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130068 - Patellar tendon enthesis abnormalities and their association - Final author version.pdf (401.83 kB)

Patellar tendon enthesis abnormalities and their association with knee pain and structural abnormalities in older adults

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journal contribution
posted on 2023-05-19, 23:45 authored by Mattap, SM, Dawn AitkenDawn Aitken, Karen WillsKaren Wills, Halliday, A, Chang-Hai DingChang-Hai Ding, Han, W, Ishanka MunugodaIshanka Munugoda, Graves, SE, Lorimer, M, Cicuttini, F, Graeme JonesGraeme Jones, Laura LaslettLaura Laslett
Objective: To describe associations between presence of patellar tendon enthesis (PTE) abnormalities and symptoms, structural abnormalities, and total knee replacement (TKR) in older adult cohort.

Methods: PTE abnormalities (presence of abnormal bone signal and/or bone erosion), were measured on T2-weighted magnetic resonance (MR) images at baseline in 961 community-dwelling older adults. Knee pain and function limitation were assessed using Western Ontario and McMaster Universities Osteoarthritis Index (WOMAC). Bone marrow lesions (BMLs), cartilage volume and defects score, and infrapatellar fat pad (IPFP) area were measured using validated methods. Incidence of TKR was determined by data linkage.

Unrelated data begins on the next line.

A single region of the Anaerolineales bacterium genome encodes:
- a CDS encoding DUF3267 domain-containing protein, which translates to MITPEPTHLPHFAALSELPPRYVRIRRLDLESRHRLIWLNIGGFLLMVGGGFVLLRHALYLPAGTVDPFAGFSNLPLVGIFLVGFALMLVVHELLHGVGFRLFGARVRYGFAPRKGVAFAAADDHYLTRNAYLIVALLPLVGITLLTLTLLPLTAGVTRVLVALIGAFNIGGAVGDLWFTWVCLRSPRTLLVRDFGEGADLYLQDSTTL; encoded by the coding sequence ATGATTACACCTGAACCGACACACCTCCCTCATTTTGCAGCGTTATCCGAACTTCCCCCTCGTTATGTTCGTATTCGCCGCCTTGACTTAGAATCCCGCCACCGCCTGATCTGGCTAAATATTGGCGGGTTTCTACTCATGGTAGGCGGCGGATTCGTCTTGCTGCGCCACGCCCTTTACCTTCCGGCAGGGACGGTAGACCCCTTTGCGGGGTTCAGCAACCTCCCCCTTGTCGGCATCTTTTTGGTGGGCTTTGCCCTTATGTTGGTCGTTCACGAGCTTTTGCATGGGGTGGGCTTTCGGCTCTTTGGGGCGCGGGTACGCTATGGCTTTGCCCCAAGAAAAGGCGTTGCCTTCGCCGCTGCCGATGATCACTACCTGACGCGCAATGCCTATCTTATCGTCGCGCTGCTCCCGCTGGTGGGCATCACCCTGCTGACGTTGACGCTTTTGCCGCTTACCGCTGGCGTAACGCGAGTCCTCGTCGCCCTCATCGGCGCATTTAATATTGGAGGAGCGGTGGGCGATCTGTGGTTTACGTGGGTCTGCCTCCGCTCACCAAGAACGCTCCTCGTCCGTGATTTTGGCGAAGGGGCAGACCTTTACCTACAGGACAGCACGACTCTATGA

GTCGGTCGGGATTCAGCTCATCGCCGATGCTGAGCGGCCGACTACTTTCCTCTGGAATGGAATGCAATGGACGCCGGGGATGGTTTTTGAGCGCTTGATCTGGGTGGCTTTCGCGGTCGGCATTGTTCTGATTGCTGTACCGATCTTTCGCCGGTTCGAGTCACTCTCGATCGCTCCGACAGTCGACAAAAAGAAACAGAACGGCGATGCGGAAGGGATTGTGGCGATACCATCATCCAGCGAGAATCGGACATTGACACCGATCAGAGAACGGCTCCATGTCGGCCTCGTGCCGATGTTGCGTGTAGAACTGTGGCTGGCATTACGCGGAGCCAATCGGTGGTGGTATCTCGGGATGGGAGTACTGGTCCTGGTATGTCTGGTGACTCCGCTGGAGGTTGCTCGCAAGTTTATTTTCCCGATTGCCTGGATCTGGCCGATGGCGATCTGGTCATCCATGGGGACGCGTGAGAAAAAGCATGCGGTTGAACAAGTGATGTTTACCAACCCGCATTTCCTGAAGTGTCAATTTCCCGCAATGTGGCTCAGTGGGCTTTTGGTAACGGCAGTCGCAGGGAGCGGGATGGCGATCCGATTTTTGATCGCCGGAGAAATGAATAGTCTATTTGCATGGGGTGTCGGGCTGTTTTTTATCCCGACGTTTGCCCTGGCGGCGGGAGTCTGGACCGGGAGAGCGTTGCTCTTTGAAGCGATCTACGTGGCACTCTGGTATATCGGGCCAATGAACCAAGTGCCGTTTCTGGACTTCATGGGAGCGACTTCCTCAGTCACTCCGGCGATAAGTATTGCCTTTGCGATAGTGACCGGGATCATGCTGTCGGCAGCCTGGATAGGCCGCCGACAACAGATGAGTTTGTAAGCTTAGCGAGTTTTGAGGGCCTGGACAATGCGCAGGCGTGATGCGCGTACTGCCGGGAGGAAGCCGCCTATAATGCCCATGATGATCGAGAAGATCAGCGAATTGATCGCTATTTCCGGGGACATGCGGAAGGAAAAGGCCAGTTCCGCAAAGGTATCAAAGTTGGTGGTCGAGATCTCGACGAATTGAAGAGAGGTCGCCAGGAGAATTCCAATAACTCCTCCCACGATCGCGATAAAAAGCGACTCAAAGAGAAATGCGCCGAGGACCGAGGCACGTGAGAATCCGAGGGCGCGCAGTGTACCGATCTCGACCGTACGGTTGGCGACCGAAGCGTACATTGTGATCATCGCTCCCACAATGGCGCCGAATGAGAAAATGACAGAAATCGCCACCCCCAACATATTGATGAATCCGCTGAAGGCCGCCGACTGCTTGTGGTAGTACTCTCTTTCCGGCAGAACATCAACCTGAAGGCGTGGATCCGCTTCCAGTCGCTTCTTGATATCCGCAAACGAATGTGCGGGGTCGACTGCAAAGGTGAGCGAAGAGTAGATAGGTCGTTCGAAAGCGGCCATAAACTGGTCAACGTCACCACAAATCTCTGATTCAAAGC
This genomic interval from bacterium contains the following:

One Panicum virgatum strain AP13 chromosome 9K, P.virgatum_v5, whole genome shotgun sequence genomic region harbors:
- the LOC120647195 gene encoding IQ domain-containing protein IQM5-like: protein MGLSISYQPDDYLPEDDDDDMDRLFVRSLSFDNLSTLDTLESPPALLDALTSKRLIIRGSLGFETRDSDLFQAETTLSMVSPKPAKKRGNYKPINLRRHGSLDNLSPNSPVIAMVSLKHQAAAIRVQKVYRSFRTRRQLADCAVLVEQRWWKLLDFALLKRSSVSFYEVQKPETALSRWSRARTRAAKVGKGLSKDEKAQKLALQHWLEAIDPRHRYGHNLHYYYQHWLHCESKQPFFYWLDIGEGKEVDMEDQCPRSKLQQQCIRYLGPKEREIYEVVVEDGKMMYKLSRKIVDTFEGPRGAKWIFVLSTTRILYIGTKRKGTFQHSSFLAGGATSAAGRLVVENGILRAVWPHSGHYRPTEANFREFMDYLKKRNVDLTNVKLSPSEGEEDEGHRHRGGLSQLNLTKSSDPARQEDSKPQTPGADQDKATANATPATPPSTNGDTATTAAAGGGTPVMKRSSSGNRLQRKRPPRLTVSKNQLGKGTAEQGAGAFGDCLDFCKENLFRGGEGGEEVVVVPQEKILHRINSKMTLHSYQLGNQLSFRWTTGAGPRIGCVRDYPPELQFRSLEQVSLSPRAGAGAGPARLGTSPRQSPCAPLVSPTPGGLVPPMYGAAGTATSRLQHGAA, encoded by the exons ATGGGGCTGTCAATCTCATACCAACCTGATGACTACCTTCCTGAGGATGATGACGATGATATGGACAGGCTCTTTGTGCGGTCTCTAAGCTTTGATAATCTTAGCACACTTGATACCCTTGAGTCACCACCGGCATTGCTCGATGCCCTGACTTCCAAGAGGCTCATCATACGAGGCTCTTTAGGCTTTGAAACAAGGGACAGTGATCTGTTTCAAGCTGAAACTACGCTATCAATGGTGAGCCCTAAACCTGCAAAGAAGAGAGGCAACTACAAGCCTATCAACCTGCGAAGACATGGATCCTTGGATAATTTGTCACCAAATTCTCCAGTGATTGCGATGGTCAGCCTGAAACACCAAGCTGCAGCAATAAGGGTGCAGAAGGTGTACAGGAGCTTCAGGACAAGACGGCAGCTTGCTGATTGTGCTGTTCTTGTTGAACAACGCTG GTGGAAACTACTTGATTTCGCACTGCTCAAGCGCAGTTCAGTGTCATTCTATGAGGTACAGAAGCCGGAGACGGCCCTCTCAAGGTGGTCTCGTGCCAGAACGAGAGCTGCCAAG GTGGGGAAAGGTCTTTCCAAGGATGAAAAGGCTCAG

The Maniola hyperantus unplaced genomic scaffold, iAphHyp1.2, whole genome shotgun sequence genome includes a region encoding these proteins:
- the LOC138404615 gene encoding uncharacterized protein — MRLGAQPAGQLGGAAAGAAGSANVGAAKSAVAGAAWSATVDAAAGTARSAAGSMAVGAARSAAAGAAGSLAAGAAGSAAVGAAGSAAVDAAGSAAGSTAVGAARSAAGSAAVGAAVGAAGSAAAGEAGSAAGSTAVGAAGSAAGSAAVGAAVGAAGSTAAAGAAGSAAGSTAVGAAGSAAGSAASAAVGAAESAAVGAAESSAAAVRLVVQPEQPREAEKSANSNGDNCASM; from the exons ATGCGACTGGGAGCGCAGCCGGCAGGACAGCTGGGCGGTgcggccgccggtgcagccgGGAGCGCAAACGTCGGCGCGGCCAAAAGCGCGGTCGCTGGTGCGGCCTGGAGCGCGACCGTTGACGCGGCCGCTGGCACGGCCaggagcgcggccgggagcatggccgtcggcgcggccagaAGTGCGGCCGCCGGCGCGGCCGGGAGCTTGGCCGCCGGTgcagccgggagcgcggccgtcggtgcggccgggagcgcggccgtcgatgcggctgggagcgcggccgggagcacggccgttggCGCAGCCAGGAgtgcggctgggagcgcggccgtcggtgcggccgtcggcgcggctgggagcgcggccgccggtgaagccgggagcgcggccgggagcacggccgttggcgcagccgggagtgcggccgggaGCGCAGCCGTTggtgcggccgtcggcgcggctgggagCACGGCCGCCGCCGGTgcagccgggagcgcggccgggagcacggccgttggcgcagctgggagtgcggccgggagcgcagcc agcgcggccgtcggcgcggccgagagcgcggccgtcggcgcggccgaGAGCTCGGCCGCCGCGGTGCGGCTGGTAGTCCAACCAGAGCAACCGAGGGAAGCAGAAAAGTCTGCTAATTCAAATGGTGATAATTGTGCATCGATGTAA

Results: Participants with abnormal PTE bone signal and/or erosion was 20%. Cross-sectionally, presence of PTE abnormalities was associated with greater pain intensity while going up and down stairs (β = 0.22 (95% confidence interval (CI); 0.03, 0.41)), greater risk of femoral BMLs (RR = 1.46 (1.12, 1.90)) and worse tibial cartilage defects score (RR = 1.70 (1.16, 2.47), and smaller IPFP area (β = -0.27 (-0.47, -0.06) cm2), after adjustment of confounders. Longitudinally, presence of baseline PTE abnormalities was associated with a deleterious increase in tibial BML size (RR = 1.52 (1.12, 2.05)) over 10.7 years but not symptoms, other structural changes, or TKR.

Conclusion: PTE abnormalities are common in older adults. Presence of cross-sectional but not longitudinal associations suggests they are commonly co-exist with other knee structural abnormalities but may not play a major role in symptom development or structural change, excepting tibial BMLs.


National Health & Medical Research Council


Publication title

Osteoarthritis and Cartilage








Menzies Institute for Medical Research


W B Saunders Co Ltd

Place of publication

32 Jamestown Rd, London, England, Nw1 7By

Rights statement

© 2019. This manuscript version is made available under the CC-BY-NC-ND 4.0 license

Repository Status

  • Open

Socio-economic Objectives

Clinical health not elsewhere classified

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